The hierarchy of the figures’ size is dictated by the overall theme and by the composition. Thus, Christ is most important: enthroned in heaven on his celestial sphere—in the form of a garland wreath—with his feet on an earthly footstool, he is the largest figure and has enormous hands, too. The composition is a perfect visual metaphor of Isaiah 66:1: “Heaven is my throne; the earth my footstool.” The sphere as the throne of Heaven has a long Roman tradition whose meaning emphasizes triumph. The completion of the Isaiah passage elucidates the full meaning of the church model held by Otto: “What is this house that you will build for me? And what is this place of my rest? My hand made all of these things, all of these things were made, said the Lord.”

To a tenth-century audience, the perception of God’s munificence is clear. The church model Otto offered to Christ refers to the emperor’s foundation of a church at Magdeburg. A contemporary chronicler tells us that Otto saw the city as a “new Rome” and had precious materials from Italy brought there for his new church. Others called Magdeburg a “royal city” and when Otto died in 973 he was buried in his beloved new cathedral. For the dedication of Magdeburg as an archbishopric in 968, a special liturgical furnishing was commissioned incorporating the “dedication panel” and a large series of panels depicting the life of Christ. We do not know today what this object was, possibly for the pulpit or a chancel door. Now consisting of sixteen surviving panels showing the life of Christ, the “Magdeburg ivories” are among the earliest surviving treasures of this ancient church. The artistic goal seems to have been to create a pictorial ensemble that could be easily read visually and interpreted. The Museum’s plaque must have formed the centerpiece of this ensemble—dismantled long ago—but many elements were preserved in other settings from the region.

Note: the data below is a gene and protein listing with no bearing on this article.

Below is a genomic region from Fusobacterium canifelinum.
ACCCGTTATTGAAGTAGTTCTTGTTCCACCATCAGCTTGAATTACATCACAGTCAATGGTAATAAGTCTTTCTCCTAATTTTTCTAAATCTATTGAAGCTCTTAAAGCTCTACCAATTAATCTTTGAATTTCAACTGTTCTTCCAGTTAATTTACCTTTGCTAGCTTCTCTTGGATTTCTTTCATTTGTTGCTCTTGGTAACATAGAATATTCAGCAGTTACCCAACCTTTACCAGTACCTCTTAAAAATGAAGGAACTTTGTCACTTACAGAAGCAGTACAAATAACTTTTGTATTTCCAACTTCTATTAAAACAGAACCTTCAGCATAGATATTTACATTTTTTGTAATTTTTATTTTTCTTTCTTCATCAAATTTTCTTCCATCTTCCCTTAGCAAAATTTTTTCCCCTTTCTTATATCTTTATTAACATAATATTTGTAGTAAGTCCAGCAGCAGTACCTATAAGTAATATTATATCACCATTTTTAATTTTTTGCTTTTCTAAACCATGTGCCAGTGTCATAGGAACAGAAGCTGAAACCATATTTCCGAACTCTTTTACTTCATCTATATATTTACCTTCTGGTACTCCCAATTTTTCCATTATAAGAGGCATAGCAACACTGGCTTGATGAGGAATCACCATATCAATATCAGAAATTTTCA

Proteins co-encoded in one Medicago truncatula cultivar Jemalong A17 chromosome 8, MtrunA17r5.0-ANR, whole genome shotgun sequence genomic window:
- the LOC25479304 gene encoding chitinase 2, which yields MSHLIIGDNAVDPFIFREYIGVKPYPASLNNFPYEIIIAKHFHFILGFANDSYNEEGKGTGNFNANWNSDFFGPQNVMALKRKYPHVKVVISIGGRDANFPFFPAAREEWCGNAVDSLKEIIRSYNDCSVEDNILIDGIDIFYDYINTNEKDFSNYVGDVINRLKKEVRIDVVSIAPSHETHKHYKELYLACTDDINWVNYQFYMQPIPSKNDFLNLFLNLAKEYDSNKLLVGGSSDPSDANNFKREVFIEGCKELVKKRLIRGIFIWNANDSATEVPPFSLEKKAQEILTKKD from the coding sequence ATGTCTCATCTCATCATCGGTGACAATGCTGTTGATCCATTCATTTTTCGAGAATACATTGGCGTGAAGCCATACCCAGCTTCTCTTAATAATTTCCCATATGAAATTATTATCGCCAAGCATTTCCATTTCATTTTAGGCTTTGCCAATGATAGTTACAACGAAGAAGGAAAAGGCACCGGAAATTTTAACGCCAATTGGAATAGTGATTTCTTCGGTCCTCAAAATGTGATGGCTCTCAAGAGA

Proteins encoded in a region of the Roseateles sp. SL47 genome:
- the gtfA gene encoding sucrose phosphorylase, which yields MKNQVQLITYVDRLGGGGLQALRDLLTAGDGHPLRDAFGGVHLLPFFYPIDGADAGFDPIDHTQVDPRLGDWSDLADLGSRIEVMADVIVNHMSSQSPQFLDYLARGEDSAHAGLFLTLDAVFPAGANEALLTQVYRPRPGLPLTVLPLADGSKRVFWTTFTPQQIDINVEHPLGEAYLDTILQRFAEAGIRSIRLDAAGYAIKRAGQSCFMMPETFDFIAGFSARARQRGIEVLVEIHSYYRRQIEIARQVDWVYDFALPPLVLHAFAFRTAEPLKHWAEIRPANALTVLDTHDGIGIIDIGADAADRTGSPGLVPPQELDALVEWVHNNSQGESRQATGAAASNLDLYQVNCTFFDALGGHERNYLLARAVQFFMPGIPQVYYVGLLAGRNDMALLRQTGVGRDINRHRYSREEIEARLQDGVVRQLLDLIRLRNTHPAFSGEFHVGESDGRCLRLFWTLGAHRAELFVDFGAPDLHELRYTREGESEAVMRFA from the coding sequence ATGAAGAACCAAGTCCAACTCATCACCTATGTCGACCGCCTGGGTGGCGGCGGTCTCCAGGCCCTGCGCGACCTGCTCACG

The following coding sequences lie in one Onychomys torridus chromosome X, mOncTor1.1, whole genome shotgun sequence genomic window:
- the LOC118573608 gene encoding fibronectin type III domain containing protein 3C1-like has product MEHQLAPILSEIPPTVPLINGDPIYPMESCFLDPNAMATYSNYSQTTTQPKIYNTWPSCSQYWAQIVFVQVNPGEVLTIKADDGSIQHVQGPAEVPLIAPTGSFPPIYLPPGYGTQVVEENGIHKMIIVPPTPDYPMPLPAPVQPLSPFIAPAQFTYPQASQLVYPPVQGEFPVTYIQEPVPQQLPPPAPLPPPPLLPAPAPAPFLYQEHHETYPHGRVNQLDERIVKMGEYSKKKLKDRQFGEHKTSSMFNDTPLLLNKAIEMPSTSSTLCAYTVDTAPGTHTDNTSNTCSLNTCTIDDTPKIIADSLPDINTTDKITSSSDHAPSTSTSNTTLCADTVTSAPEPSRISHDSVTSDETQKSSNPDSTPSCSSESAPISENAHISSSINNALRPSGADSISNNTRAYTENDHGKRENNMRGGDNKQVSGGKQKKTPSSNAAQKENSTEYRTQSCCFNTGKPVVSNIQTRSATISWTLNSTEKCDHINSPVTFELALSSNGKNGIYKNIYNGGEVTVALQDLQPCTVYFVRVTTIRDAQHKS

Mid-tenth-century Saxony was an unlikely place for creating a cycle of ivory carvings. There is extensive evidence of artistic production in Milan for manuscript illumination, stuccowork, goldsmith work, and ivory carving. Otto and his second wife Adelaide (931–999) spent much time in Italy. Works in ivory made specifically for him in the vicinity of Milan establish it as a major artistic center and almost certainly the “Magdeburg ivories” were made there and sent to the North.

Some Other Works from the Ottonian Period
Cologne was a key administrative and trading center from Roman times and became the seat of the powerful archbishop Bruno (925–965), brother of Otto the Great. Around 1000, a miniature ivory relief, possibly carved around Cologne, shows the crucified Christ between the mourning Mary and John with angels above (17.190.495). This type of crucifixion, in which Christ is poignantly depicted as the living redeemer, was characteristic of Cologne and the region. Monumental crucifixes in wood created in Cologne and elsewhere at this time often incorporated relics within. On the reverse of this ivory panel is a micro cavity to accommodate a tiny relic of the True Cross. The panel’s small scale may indicate that it was worn as an amulet; thus the owner came under the protection of the holy relic.